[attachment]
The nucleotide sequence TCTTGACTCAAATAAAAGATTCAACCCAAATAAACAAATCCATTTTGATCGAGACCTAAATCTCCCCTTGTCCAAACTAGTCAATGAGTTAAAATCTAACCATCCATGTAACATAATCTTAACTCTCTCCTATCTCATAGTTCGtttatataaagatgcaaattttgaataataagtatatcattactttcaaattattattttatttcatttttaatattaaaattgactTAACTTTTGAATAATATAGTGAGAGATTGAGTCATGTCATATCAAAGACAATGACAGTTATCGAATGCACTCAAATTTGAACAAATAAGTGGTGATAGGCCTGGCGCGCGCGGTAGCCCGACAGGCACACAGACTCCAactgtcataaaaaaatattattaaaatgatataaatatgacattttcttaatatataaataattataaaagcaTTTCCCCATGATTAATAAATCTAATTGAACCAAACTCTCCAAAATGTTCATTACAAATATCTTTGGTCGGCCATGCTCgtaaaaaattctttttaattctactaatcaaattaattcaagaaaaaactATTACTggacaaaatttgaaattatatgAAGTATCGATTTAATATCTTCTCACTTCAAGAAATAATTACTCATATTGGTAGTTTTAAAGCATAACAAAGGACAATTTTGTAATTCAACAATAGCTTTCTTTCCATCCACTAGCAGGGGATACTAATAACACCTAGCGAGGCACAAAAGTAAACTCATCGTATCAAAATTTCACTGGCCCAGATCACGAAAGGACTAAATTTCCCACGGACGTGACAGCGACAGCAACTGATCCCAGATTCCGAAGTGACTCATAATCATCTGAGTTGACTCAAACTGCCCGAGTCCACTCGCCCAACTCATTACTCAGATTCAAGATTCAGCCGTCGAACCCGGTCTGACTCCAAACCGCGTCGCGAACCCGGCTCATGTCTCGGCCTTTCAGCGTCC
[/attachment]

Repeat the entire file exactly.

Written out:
The nucleotide sequence TCTTGACTCAAATAAAAGATTCAACCCAAATAAACAAATCCATTTTGATCGAGACCTAAATCTCCCCTTGTCCAAACTAGTCAATGAGTTAAAATCTAACCATCCATGTAACATAATCTTAACTCTCTCCTATCTCATAGTTCGtttatataaagatgcaaattttgaataataagtatatcattactttcaaattattattttatttcatttttaatattaaaattgactTAACTTTTGAATAATATAGTGAGAGATTGAGTCATGTCATATCAAAGACAATGACAGTTATCGAATGCACTCAAATTTGAACAAATAAGTGGTGATAGGCCTGGCGCGCGCGGTAGCCCGACAGGCACACAGACTCCAactgtcataaaaaaatattattaaaatgatataaatatgacattttcttaatatataaataattataaaagcaTTTCCCCATGATTAATAAATCTAATTGAACCAAACTCTCCAAAATGTTCATTACAAATATCTTTGGTCGGCCATGCTCgtaaaaaattctttttaattctactaatcaaattaattcaagaaaaaactATTACTggacaaaatttgaaattatatgAAGTATCGATTTAATATCTTCTCACTTCAAGAAATAATTACTCATATTGGTAGTTTTAAAGCATAACAAAGGACAATTTTGTAATTCAACAATAGCTTTCTTTCCATCCACTAGCAGGGGATACTAATAACACCTAGCGAGGCACAAAAGTAAACTCATCGTATCAAAATTTCACTGGCCCAGATCACGAAAGGACTAAATTTCCCACGGACGTGACAGCGACAGCAACTGATCCCAGATTCCGAAGTGACTCATAATCATCTGAGTTGACTCAAACTGCCCGAGTCCACTCGCCCAACTCATTACTCAGATTCAAGATTCAGCCGTCGAACCCGGTCTGACTCCAAACCGCGTCGCGAACCCGGCTCATGTCTCGGCCTTTCAGCGTCC